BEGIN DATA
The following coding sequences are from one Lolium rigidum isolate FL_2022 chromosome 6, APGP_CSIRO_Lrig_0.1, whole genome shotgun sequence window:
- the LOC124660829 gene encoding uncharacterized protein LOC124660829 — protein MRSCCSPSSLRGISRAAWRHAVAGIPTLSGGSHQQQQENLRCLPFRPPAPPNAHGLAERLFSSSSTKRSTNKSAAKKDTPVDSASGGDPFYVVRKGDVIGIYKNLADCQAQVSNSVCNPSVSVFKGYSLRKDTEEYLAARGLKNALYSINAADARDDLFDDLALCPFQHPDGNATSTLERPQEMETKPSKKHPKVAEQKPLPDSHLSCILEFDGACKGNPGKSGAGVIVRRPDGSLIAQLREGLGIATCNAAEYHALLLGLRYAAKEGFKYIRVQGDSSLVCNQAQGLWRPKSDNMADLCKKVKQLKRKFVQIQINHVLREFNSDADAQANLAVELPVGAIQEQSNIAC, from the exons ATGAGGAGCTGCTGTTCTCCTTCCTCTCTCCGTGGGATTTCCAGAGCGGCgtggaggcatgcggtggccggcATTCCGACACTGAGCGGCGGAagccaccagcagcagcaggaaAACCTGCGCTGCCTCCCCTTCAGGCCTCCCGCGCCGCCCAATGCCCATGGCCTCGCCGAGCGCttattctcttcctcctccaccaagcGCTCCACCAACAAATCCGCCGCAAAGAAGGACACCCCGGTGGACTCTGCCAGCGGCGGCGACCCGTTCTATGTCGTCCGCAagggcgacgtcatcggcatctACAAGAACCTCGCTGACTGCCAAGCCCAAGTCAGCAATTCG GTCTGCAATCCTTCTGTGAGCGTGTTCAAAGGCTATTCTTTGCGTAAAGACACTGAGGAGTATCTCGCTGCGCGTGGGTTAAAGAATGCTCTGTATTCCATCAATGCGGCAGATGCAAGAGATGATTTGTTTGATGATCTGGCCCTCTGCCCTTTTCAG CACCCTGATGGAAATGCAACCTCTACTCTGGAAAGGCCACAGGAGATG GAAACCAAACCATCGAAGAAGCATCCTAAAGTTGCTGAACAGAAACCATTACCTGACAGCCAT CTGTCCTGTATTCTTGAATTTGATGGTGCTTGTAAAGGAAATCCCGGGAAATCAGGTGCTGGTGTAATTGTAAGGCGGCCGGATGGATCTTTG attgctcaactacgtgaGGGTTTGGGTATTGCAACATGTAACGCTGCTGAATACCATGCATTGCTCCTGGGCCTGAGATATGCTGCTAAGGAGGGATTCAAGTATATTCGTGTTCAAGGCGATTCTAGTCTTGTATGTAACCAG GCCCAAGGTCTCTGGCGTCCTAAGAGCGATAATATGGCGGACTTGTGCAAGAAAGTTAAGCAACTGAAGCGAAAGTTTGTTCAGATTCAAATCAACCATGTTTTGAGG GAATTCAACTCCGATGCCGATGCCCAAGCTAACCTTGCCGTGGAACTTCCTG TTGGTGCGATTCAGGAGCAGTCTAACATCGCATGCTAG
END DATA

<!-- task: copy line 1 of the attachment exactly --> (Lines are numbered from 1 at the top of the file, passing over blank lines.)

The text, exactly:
The following coding sequences are from one Lolium rigidum isolate FL_2022 chromosome 6, APGP_CSIRO_Lrig_0.1, whole genome shotgun sequence window: